Mauldin: I don't think it's a fair analogy. The consumer wasn't nearly as tapped-out then. Corporate profits weren't as strong, so there was plenty of room to improve. It was a much rougher period of time, and P/E ratios were much lower. And remember, back then we had inflation and interest rates coming down. We're not watching inflation coming down now, and if it does, it will be because the economy is slowing.

WSJ.com: What about this week's weaker inflation numbers?

Mauldin: What people didn't notice in the PPI is that finished consumer goods were up 5.1%. Core intermediate goods were up 0.7%, and intermediate goods were up 8.9% year over year. If the economy is slowing down, then inflation should begin turning over as well. But if not, then the Fed will have to attack it. Either way, that does not seem like a good overall environment for stocks.

WSJ.com: You recently wrote a note entitled "The Return of Stagflation." A lot of people scoff at the idea, saying we are nowhere near the ugly stagflation of the 1970s.

Mauldin: We have a slowing economy and inflation that is too high by anyone's measure -- by any other name that's stagflation. And given all the excesses of the 1990s and the excesses of the housing market, a little stagflation -- maybe including a mild recession -- may be about the best outcome we could ask for. I think, 10 or 15 years from now, historians will say the Fed did a pretty good job. But while you are in the middle of the storm, the criticism will be harsh.

WSJ.com: But a recession is no picnic.

Mauldin: Well, if we do have a recession, I don't think it will be severe. Eighty percent of our economy is service-oriented, not subject to the ups and downs of manufacturing. Meanwhile, a lot of our manufacturing is export-driven, and a weaker dollar is just going to help that.

So I'm not looking for a repeat of 1980 or 1982, barring some silly Fed mistake. I think we're going to have another 1990/91, 2000/01 kind of slowdown. If there's a recession, it will be a mild recession, and then another long, weak recovery, leading to a Muddle Through Economy before we start the next real boom.

My thanks to Mark Gongloff at the Wall Street Journal Online.

Bird Flu Conference

Although I have not written anything about it in this column, I do follow the news on the potential for avian bird flu to be a real problem. I take the potential seriously. I am glad that there are people who are working on plans in case of an outbreak, although there is far too much complacency. Good friend David Kotok at Cumberland Advisors is helping to sponsor a conference called "Avian Flu, Pandemic Diseases, and Their Economic and Social Consequences: A Template for Preparedness" It will be held September 29 in Philadelphia under the auspices of The Global Interdependence Center. The speaker line-up is impressive. For those of you involved in contingency planning for your business, or just simply want to learn more, you can go to http://www.cumber.com/special/ev060928_AvianFlu.pdf to learn more.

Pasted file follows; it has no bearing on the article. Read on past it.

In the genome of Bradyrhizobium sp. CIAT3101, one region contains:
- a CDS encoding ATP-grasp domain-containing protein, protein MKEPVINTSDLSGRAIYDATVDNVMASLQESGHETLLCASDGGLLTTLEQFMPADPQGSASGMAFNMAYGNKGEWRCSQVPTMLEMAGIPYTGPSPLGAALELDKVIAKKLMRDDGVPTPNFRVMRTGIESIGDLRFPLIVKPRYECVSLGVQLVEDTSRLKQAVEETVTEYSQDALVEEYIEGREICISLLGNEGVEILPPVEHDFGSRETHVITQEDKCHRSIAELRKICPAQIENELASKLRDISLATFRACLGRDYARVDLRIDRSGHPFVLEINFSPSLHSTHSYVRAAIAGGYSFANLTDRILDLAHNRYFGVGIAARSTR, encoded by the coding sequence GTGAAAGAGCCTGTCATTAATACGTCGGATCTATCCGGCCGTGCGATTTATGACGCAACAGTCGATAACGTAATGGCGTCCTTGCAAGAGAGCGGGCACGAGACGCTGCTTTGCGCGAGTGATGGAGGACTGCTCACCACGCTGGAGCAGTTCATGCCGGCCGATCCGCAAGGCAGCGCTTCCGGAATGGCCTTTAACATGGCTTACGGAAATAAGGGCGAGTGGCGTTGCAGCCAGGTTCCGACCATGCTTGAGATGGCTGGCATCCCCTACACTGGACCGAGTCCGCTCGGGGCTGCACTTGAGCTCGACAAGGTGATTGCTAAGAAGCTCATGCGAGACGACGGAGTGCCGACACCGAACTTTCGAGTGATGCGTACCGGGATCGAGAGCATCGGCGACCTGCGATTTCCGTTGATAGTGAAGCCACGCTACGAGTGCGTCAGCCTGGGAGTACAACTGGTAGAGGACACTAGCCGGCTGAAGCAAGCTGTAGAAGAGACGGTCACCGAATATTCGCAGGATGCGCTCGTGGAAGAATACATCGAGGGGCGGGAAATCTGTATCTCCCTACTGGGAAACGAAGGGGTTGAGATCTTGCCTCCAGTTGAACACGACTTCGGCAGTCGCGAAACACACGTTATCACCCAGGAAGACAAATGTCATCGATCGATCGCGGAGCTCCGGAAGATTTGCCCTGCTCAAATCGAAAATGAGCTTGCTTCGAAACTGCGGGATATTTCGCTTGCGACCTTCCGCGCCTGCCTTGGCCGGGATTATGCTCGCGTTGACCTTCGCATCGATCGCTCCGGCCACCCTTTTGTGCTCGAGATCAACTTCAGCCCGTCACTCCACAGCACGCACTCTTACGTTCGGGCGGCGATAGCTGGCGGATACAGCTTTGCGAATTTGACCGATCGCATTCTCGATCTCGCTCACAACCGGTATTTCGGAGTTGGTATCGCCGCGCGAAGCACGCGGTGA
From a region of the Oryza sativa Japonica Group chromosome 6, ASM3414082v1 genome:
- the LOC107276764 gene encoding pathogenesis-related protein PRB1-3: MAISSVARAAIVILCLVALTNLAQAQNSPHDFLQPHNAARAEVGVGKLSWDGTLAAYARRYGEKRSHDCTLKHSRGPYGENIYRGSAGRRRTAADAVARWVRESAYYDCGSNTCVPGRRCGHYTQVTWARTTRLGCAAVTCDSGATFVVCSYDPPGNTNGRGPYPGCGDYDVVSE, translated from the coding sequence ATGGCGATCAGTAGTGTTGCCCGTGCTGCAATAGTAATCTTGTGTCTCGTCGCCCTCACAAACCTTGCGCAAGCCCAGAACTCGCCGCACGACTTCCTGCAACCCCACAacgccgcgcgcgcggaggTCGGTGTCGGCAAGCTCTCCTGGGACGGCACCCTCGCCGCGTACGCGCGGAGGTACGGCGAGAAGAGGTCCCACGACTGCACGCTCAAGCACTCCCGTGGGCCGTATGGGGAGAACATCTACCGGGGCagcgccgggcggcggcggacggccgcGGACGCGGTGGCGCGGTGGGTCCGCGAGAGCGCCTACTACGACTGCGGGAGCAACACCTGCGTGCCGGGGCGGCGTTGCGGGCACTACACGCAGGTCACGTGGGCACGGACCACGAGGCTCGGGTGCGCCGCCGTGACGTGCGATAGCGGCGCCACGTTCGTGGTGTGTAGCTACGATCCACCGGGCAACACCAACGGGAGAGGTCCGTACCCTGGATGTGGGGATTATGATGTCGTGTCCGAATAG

New York, Art and Heat

OK, I just thought I was not going to get on an airplane. My friends and partners at Altegris Investments want me to come up to New York Tuesday, September 19 for a prospects and clients dinner (at Per Se) where they will introduce some very interesting hedge fund managers. Space is limited.

My daughter has me lined up to go to a special event at the Dallas Art Museum tonight, and so I am working hard to finish up on time tonight. While I have been to museums all over the world, and to the really special ones we have in Fort Worth (the Kimball and the Amon Carter), I have never availed myself of the Dallas Museum and am looking forward to it.

I note that good friend Bill Bonner says it has turned cold at his home in France. A little cool would be nice in Texas. In addition to the drought, it has been 106 degrees here for several days in a row. Walking into the office on a paved parking lot literally feels like you are in an oven. Texas set a record for energy use yesterday, up 4% over the previous highs.

But as my Less-Than-Sainted-Dad used to say, if it weren't for the heat, there would just be more Yankees coming to live here. That used to be funny, but after 56 years of the heat, I am not so certain. I have penciled in that I intend to be somewhere else in August of next year. Somewhere with a lot less heat.

Enjoy your week, as I will mine, even if it will be indoors.

Your dreaming of cool breezes analyst,